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Muslim family tells of challenges navigating Tasmanian public school system

ABC News logo ABC News 7/02/2017 Carol Rääbus

Muhammad Wasim and Anjum Shanheen Khan with their sons, Zeerak Abdullah (far left) and Yahya Admed. © ABC News Muhammad Wasim and Anjum Shanheen Khan with their sons, Zeerak Abdullah (far left) and Yahya Admed. Five-year-old Yahya's first year of school in Tasmania was full of lessons — not only for him, but for his parents and his new school too.

Originally from Pakistan, Yahya arrived in Hobart five years ago with his parents; they have come to the island state so his father, Muhammad Wasim, can study at the University of Tasmania.

Yahya's mum, Anjum Shaheen Khan, said she spent a lot of time searching for the best school for her son, and ended up choosing one with a high academic ranking.

But she said she did not think about how diverse the school's population was.

"When I was selecting the school, there were so many reasons to select this school, but I missed this point that there are not many Muslim families there," she said.

Ms Khan and her family follow Islam and Ms Khan chooses to wear a niqab.

Anjum Shaheen Khan (right) said her family's faith and cultural background was not always understood. © ABC News Anjum Shaheen Khan (right) said her family's faith and cultural background was not always understood. "Most of the parents used to look at me like I was a real alien from Mars; sometimes their looks and stuff, I'm sorry to say, were crazy," she said.

"It makes life a bit tasking — and if it's tasking for me, what do you think [it's like] for a five-year-old? How tasking is life going to be for them?"

Ms Khan said the school worked hard to accommodate her family and their faith.

But at times, classroom activities — such as music and dancing — conflicted with the family's religious beliefs and this caused confusion for young Yahya, Ms Khan said.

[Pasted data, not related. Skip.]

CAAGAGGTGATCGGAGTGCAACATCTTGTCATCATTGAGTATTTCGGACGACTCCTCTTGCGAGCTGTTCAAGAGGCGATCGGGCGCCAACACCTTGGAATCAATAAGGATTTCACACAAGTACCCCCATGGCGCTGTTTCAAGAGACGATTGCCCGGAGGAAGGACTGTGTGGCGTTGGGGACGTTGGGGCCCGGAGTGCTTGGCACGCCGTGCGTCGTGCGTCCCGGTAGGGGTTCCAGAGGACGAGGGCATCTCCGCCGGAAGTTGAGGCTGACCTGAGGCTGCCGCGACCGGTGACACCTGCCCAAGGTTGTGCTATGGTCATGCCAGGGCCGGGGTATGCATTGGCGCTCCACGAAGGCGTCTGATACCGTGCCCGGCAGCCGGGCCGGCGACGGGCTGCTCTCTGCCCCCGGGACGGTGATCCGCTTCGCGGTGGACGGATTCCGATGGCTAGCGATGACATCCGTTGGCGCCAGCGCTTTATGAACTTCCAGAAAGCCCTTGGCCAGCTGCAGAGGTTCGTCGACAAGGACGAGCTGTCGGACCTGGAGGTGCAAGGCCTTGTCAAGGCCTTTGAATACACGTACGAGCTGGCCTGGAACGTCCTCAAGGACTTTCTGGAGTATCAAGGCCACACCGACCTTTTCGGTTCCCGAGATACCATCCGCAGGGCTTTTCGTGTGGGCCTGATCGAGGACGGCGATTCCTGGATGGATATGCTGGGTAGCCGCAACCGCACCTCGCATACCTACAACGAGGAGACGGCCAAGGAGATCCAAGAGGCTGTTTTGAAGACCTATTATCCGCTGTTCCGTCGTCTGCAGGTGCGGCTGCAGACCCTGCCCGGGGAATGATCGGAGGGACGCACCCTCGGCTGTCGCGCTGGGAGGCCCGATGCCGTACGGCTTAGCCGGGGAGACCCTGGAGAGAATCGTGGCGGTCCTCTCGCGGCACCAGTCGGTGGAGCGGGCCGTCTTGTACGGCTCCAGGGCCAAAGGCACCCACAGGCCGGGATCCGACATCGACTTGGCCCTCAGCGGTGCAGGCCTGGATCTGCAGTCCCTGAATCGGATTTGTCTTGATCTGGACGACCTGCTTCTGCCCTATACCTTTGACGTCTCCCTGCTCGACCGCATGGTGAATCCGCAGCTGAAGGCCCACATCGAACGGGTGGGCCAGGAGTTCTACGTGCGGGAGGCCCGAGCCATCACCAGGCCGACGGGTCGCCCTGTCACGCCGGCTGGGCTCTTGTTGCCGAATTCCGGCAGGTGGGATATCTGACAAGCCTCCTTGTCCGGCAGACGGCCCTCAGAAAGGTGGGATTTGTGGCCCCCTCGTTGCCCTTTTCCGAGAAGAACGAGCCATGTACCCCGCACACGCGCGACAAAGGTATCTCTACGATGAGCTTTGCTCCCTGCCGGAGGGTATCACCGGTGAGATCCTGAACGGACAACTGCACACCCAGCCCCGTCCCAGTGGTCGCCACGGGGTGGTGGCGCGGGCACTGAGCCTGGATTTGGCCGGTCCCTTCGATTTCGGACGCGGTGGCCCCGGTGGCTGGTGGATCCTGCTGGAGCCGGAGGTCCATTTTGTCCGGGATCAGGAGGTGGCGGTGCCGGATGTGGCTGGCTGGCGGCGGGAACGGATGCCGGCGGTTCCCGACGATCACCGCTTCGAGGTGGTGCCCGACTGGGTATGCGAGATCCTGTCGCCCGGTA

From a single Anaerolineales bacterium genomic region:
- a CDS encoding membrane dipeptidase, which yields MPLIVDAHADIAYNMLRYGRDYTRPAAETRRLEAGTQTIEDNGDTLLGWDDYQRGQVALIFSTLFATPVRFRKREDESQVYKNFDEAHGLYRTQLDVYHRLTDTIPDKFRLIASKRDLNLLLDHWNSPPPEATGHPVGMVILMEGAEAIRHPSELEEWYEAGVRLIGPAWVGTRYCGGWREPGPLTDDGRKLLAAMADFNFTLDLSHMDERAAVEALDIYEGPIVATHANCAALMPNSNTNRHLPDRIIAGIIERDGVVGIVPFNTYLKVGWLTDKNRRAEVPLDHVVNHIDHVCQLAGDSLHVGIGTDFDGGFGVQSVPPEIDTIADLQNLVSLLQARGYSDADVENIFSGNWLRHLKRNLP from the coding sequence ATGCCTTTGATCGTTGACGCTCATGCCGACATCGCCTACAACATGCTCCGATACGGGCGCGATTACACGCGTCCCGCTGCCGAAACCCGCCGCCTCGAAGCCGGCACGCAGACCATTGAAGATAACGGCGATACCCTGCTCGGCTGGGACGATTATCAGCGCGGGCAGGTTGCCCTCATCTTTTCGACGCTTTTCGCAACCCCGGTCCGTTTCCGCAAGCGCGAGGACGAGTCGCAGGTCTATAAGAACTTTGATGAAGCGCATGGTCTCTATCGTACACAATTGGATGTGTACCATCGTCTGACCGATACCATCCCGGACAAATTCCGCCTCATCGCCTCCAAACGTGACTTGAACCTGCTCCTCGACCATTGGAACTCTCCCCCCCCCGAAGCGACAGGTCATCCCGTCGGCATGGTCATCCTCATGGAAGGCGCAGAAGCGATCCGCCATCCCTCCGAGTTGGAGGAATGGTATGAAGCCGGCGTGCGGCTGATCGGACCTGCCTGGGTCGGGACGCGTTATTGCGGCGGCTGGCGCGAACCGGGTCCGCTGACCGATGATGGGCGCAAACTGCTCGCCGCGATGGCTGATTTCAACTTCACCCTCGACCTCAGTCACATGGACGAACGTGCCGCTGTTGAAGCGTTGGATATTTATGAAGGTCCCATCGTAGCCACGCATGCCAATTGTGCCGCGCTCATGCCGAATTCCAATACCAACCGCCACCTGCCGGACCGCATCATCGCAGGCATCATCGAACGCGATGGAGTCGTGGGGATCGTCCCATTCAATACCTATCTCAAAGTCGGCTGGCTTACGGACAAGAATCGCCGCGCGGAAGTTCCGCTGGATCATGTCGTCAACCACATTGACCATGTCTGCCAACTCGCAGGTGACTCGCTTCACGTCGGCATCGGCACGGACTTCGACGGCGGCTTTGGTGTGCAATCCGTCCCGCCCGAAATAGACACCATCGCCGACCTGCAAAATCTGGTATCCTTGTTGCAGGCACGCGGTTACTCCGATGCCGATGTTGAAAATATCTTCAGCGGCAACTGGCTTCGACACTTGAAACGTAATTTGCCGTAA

Differences between the burka, niqab and hijab? © ABC News Differences between the burka, niqab and hijab? "He kept asking, 'Am I allowed to do this, am I allowed to do that? Can I eat this? Why can't I do that?'" she said.

The last term of the year was particularly trying for Ms Khan and her family as her son's class spent time doing activities around the theme of Christmas.

"We respect others celebrating [Christmas], but we are not permitted [under Islam to celebrate it]," Ms Khan said.

"Ideologically we cannot do this."

Ms Khan said she sometimes felt she was in a "blind alley" navigating an education system she was unfamiliar with.

"Sometimes we don't understand what the system demands from us and what we should do and where they are trying to place us," she said. Ms Khan said she wanted to talk about her experience to help all Tasmanian schools better understand how to help families like hers adjust.

"If they are welcoming to different cultures and different religions ... they should at least consider the families who are not allowed to [participate in] all of these things," she said.

"For their kids, there should be some alternative there."

All beliefs, religions welcomed

In a statement, the Tasmanian Department of Education said public schools recognise and value the diversity of all beliefs and religions.

"[Students] are accommodated with educational adjustments including alternate learning activities to ensure the skills outlined in the Australian curriculum are developed," the statement said.

"This includes alternative activities being provided at Christmas and Easter time for students from other faiths, recognising the increasing diversity of beliefs amongst the Tasmanian community.

"In relation to students of Muslim faith, it is common to have adjustments to uniform and sporting activities, as well as recognition of key holidays such as Ramadan, prayer rooms and separate eating times/spaces if required."

Ms Khan said she appreciated the work the school's principal and her son's teacher did put in last year, helping accommodate his needs where possible.

But some things remain a challenge.

For example, the school has no dedicated space for midday prayers. Yahya has had to pray near the washrooms when no other room has been free.

Nevertheless, Ms Khan's youngest son Zeerak will start kinder at that same school this year.

"I appreciate the school ... I appreciate the teachers," Ms Khan said. "I'm hopeful that it will be a bit more easy, in that I've already passed one year and I'm going to be taking things a bit easier for myself, for my kids.

"I'm going to be giving [them] a bit more ease ... and I'm expecting the same from the teachers and the school as well.

"I really want to ask one more thing — that giving a very warm welcome [to] people like us can be like giving us a bit of space to breathe in an easier way."

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